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EU expects „robust” growth in early 2007

The European Commission expects Europe's economy to „remain strong” in coming months and inflationary pressures to be eased by the drop in oil prices and the euro's strength, a confidential draft document shows.

While Germany's sales-tax increase on January 1 could „take its toll” on euro-area growth, „economic activity will remain strong in early 2007,” according to the document obtained by Bloomberg News. At the same time, „falling oil prices and an appreciating euro should alleviate price pressures in the near term.” The European Central Bank has signaled it would raise borrowing costs in March for a seventh time since late 2005 to counter inflation. ECB President Jean-Claude Trichet said January 11 that investors' expectations for a March increase may be justified, as the pace of growth gives companies room to raise prices and employees leeway to seek more pay. Bundesbank board member Edgar Meister said in an interview yesterday that the ECB must remain „very vigilant” on price risks in the 13-nation euro region as economic expansion and wage demands could fan inflation. ECB executive board member Juergen Stark, when asked today in Budapest whether be thought borrowing costs are still „low,” said: „It's not a question of belief. It's a fact.”

The commission, the European Union's executive arm, said in the draft document that „wage pressures are likely to become stronger, which eventually could translate into consumer prices.” Euro-area inflation remained at 1.9% in December, below the ECB's 2% ceiling. European Union Monetary Affairs Commissioner Joaquin Almunia said yesterday in Madrid that growth in the euro region this year will come close to 2006's estimated pace of 2.6%, the highest in six years, suggesting the economy can withstand further interest-rate increases. Last year's growth rate was 2.6% „if not more,” he said. „Despite the ongoing withdrawal of monetary stimulus, global financial conditions have remained conducive to growth,” according to the commission document, to be discussed at the January 29-30 finance ministers' meeting in Brussels.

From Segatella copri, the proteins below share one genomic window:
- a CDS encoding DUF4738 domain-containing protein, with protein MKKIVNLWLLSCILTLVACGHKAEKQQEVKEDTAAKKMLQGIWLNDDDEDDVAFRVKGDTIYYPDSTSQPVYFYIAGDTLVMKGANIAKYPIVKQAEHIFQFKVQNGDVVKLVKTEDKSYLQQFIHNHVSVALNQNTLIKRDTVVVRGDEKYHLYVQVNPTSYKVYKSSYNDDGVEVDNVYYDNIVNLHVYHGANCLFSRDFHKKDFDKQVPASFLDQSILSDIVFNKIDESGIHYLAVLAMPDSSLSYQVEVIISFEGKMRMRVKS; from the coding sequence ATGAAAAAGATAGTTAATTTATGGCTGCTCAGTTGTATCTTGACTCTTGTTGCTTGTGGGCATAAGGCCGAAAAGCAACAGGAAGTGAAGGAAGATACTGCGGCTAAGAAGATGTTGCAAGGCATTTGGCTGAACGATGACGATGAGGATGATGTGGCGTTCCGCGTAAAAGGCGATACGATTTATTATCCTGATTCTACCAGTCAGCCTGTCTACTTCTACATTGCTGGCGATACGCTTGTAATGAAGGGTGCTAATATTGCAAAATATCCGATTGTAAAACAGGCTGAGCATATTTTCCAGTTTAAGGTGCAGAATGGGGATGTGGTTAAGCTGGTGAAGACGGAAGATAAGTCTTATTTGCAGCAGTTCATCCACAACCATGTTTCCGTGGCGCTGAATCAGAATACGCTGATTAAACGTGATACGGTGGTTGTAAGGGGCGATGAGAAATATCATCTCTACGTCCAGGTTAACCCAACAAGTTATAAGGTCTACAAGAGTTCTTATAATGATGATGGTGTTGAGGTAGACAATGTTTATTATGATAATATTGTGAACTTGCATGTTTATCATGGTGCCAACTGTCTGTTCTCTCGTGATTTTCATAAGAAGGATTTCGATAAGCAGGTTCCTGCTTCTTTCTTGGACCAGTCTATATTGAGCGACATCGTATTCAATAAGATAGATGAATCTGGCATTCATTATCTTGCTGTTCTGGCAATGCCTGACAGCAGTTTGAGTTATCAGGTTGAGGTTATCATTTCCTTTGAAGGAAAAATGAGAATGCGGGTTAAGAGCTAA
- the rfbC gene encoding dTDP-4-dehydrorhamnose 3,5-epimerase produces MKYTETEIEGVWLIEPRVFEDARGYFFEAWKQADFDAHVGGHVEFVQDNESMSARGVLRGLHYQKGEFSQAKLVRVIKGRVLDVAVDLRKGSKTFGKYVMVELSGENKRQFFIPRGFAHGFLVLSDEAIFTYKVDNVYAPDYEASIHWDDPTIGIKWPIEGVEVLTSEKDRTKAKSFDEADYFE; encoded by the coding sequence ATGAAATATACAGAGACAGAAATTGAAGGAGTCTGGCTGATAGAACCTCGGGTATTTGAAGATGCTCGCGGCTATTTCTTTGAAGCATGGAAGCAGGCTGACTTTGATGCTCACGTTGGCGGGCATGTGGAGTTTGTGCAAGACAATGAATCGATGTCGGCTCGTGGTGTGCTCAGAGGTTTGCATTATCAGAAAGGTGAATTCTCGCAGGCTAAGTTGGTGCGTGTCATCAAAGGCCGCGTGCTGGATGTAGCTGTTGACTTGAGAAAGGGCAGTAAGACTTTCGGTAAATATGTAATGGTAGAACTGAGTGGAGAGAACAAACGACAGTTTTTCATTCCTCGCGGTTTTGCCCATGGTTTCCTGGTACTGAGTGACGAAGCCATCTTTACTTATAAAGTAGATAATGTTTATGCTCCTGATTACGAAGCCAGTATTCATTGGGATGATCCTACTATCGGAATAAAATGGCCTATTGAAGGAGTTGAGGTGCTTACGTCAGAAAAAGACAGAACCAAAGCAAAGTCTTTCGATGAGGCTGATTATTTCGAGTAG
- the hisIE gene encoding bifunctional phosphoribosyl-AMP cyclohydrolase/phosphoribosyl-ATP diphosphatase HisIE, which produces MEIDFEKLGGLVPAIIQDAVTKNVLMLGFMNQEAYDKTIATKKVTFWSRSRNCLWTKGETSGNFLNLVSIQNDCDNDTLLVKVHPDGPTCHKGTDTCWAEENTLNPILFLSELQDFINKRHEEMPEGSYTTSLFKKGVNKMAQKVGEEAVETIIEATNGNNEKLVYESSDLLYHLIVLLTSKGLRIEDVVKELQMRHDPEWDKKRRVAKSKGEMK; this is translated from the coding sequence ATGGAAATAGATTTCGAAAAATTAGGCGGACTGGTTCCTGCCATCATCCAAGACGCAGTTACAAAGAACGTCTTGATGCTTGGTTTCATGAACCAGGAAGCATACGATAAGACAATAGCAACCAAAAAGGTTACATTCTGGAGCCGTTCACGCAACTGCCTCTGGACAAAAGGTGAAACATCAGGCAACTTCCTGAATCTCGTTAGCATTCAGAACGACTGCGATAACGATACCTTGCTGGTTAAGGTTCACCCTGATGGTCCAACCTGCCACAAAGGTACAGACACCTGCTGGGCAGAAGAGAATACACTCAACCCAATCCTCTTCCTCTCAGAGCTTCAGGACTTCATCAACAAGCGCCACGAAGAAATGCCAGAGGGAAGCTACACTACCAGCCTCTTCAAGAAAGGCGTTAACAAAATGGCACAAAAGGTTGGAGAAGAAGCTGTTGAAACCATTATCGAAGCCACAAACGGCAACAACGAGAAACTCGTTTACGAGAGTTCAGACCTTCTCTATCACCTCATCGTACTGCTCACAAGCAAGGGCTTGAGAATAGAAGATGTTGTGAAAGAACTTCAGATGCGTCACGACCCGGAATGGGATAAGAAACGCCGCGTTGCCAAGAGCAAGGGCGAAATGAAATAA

„Low interest rates have also created the conditions for rising asset prices, both for equity and house prices,” the draft said. House prices appear „very richly valued” in countries like Denmark, France, Spain and Ireland, „carrying the risk of a price correction,” the document said. „Such house-price corrections could impact on the economy at large.” The commission in November estimated euro-area growth last year at 2.6%, the fastest pace since 2000, as record-low unemployment helps fuel consumer spending. The December jobless rate „is likely to come in below 7.5%,” which would be the lowest rate since the data were first collated in 1993, the draft document says. For the US economy, „the most likely course of events in 2007 remains a „soft landing”,” the document said. „The risk of further downward pressure on the US dollar remains, not least to the unresolved issue of the US current-account deficit.” US growth should remain in the range of 2% to 3% in the first half of 2007, before accelerating to slightly above 3% in the rest of the year, according to the document. (Bloomberg)